“I have a little shadow that goes in and out with me,
And what can be the use of him is more than I can see.”
— First two lines of “My Shadow” by Robert Louis Stevenson
Alright all you history and civics know-it-alls, as a former U.S. senator, the Rev. Jesse Jackson still has a considerable voice in America, right?
The senator still sways lawmakers, politicians and business leaders on such meaty issues as prison reform, voting rights and philanthropy, right?
Welcome to the World of the Lie, where every two years D.C. voters are asked to elect “senators” and a “representative” who are but a shadow of the real deals — and not because they’re corrupt or thin-skinned.
Truth be told, as truth demands, there is no such thing as a “U.S. senator” for D.C. and there’s no such thing as a “U.S. representative” for D.C.
In fact, that those titles appear on D.C. election ballots is an affront to the D.C. delegate who officially represents the nation’s capital in Congress. Her name, Eleanor Holmes Norton, is on the ballot 2018, and she is the District’s go-to voice when it comes to city affairs.
Now, ironically, Mrs. Norton was first elected in 1990, the year D.C. voters also were asked to elect two “senators” and a “representative” to Congress, as states do on a regular basis.
Thing is, the D.C. delegate is sworn-in as the Federal Voice of the City. And anyone who has heard Mrs. Norton speak over the years, whether they’re in the swamp or joined at the hip to President Trump, knows well that she needs no one to speak for her.
So, the remainder of the backstory to this “U.S. senator” for D.C. and “U.S. representative” for D.C. thing is this: The same year Mrs. Norton was first elected, the Rev. Jesse Jackson was elected, too.
While a man of many, many things, Mr. Jackson never has been a U.S. senator — not from Illinois, where he raised his family, or South Carolina, where he was born and reared.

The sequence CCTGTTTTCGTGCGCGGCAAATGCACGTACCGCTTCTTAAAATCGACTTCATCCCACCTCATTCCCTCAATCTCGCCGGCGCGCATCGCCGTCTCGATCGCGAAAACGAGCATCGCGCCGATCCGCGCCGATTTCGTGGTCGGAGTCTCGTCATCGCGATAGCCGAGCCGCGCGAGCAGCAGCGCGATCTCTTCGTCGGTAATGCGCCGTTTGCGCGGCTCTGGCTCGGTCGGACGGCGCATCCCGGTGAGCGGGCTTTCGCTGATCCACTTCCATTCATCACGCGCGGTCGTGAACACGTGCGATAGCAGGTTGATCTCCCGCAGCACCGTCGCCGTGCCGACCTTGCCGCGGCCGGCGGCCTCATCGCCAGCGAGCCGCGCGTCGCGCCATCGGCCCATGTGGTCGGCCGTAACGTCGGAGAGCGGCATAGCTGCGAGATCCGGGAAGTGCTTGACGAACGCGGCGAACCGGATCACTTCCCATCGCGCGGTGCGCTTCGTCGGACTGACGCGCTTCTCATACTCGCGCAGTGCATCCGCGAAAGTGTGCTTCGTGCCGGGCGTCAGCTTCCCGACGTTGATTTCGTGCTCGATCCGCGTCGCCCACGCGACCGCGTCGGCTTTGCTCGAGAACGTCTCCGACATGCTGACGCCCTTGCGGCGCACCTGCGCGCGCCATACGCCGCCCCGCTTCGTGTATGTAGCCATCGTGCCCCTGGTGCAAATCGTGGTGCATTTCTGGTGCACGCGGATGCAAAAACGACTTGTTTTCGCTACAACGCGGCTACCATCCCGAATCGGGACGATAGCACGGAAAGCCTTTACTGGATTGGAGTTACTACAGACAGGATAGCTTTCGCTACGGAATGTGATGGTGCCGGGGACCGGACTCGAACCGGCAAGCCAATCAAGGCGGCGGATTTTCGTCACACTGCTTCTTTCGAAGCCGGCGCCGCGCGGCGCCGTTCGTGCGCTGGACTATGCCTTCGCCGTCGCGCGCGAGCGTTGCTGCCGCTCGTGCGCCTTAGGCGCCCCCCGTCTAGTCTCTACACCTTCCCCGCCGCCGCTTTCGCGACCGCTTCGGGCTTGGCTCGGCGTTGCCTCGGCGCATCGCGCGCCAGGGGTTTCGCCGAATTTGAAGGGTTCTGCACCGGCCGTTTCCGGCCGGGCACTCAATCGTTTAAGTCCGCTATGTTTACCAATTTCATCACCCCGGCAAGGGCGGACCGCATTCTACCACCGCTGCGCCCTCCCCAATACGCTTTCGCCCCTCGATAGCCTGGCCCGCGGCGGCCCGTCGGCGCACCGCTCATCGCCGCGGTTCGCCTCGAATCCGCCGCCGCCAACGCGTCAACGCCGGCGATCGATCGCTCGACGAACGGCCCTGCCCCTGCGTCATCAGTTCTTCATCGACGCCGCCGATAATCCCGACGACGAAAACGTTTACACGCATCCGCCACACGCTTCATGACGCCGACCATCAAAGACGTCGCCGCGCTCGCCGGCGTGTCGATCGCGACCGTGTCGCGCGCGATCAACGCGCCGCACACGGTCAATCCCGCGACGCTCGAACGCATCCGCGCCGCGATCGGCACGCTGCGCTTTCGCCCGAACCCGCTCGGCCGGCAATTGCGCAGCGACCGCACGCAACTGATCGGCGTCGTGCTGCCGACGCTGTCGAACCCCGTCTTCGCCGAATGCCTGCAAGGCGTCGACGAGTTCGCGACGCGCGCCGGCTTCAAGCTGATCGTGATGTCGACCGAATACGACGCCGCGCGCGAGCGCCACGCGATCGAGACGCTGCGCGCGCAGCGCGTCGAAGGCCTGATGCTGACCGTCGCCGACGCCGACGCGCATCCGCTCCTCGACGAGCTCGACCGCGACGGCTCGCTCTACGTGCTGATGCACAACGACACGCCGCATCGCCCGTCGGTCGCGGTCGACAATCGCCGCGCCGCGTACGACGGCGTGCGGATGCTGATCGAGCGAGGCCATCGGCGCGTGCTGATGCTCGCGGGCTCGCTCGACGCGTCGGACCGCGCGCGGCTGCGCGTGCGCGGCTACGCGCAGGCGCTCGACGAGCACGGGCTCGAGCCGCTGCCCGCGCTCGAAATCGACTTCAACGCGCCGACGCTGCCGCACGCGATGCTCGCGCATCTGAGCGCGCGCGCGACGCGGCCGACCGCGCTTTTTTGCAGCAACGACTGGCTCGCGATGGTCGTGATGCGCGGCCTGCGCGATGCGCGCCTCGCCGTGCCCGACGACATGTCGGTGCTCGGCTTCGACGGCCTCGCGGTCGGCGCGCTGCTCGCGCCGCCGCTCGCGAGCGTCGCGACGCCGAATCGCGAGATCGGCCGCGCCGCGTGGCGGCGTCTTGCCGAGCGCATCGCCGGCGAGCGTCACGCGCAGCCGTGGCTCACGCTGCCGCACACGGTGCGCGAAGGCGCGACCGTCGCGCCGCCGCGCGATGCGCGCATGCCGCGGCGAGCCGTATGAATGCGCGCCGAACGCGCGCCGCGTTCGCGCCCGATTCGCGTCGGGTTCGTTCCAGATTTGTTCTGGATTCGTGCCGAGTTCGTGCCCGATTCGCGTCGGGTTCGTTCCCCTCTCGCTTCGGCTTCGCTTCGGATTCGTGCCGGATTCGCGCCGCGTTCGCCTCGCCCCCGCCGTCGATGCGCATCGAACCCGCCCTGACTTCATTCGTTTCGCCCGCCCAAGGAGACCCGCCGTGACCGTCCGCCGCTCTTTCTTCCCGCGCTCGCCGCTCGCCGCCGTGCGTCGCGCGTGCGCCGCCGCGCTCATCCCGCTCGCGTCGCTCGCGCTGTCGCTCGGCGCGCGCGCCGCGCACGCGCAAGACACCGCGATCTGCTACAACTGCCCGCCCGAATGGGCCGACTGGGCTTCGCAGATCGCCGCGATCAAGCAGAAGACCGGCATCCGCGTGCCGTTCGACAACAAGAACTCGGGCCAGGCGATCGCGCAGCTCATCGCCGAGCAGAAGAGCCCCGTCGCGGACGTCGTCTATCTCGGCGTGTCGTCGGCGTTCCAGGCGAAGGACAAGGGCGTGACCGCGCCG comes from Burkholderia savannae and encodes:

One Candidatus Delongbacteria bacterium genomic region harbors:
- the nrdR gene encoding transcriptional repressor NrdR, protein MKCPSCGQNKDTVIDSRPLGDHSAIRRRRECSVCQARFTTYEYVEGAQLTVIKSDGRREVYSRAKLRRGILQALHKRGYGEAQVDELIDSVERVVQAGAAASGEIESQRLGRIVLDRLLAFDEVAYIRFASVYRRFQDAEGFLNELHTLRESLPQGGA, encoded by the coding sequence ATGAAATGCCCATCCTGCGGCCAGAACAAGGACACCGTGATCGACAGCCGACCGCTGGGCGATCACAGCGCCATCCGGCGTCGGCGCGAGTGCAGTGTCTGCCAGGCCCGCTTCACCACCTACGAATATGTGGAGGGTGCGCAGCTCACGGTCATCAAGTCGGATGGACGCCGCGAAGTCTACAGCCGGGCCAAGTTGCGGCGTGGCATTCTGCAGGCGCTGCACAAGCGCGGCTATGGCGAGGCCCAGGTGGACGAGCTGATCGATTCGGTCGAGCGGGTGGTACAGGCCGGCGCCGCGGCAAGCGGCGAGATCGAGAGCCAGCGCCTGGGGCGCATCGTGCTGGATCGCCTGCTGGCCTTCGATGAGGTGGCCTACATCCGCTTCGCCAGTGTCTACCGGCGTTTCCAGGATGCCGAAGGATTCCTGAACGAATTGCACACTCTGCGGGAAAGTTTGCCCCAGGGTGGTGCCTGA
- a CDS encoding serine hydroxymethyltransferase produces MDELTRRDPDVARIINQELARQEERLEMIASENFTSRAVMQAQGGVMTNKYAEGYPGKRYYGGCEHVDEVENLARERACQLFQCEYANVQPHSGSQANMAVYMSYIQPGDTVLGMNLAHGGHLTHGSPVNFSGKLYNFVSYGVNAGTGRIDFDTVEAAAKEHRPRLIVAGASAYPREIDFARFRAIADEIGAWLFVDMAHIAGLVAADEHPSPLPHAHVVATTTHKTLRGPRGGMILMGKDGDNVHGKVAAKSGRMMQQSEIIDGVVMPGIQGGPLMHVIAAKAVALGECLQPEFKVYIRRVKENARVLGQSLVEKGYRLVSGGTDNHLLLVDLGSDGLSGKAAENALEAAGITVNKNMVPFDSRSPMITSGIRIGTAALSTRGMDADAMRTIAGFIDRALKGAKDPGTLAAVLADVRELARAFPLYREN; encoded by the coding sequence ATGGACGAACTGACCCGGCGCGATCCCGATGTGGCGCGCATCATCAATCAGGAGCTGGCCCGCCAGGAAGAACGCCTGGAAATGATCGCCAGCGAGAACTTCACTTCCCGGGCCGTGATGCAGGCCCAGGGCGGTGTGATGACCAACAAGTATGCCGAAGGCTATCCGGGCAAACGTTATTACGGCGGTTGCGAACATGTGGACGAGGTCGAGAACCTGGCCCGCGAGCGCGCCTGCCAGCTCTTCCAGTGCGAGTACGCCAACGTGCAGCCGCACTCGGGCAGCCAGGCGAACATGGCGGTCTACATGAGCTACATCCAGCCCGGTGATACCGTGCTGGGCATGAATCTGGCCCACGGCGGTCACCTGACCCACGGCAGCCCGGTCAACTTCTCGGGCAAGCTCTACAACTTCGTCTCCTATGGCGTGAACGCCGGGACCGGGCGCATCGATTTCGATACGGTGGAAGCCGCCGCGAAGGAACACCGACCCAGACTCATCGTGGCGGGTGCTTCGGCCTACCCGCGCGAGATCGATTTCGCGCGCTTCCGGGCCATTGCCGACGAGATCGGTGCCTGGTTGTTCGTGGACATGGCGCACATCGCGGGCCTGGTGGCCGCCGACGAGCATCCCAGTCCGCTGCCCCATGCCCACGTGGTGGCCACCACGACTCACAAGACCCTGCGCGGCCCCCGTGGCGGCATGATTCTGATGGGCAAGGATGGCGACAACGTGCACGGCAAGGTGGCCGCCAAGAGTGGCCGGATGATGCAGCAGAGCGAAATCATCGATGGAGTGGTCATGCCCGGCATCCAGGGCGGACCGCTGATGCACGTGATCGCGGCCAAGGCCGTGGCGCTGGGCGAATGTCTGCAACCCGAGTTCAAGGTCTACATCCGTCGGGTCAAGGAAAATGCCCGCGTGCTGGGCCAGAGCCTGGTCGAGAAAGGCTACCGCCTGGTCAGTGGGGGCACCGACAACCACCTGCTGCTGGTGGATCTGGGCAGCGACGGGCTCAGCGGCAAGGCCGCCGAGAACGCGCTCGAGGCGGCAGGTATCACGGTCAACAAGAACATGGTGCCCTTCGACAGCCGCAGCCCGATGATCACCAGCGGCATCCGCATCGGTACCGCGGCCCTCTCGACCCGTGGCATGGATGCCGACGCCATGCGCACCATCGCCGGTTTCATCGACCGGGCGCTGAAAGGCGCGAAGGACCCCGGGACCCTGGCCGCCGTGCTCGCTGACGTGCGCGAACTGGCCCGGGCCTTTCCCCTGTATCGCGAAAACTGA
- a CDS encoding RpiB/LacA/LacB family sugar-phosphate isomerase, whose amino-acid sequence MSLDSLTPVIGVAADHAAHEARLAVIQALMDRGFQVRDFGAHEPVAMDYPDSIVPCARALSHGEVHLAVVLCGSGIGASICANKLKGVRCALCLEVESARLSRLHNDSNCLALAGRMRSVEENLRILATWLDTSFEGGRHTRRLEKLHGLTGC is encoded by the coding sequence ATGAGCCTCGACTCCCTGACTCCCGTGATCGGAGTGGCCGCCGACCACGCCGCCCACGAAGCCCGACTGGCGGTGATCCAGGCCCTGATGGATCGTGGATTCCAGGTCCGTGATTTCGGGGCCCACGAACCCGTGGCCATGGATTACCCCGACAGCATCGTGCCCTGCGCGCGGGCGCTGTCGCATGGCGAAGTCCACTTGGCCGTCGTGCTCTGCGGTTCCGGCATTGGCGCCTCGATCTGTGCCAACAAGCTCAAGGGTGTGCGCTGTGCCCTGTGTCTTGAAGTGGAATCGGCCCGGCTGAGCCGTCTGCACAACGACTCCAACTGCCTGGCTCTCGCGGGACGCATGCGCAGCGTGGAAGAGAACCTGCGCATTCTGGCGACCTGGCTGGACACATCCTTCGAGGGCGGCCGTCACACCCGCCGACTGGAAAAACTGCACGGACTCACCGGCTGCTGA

He is, however, a former “shadow senator” — a bona fide lobbyist elected to push for D.C. statehood.
Neither Mr. Jackson nor other lobbyists have delivered D.C. statehood, and continuing such feeble efforts actually make a mockery of Mr. Jackson’s “Keep Hope Alive” anthem, which punctuated the end of his address at the 1988 Democratic National Convention.
The lying title “U.S. senator” of D.C. is a bone picker, but when residents go to the voting booths Tuesday for the city’s primary elections, there it shall be. The word “shadow,” however, is not included. The ballot only says “United States Senator.”
Funny, Mr. Jackson himself took issue with those very words: “That’s not the title,” he protested to The New York Times in 1991. “It’s United States Senator from Washington.”
Well, since 1990, the District can’t seem to push the statehood wagon forward to educate and energize D.C. voters, let alone the rest of America.
Andria Thomas, who is running to unseat the incumbent “senator,” told my colleague Jada Butler that she thinks many longtime D.C. residents oppose statehood and don’t want to “commit any energy” to the movement. And she revealed these nuggets: “99 percent” of voters she has encountered had no idea what a “shadow” senator is.
“I don’t expect them to,” Ms. Thomas said. “They focus on roles that have a more direct influence on people’s everyday lives.”
• Deborah Simmons can be contacted at firstname.lastname@example.org.
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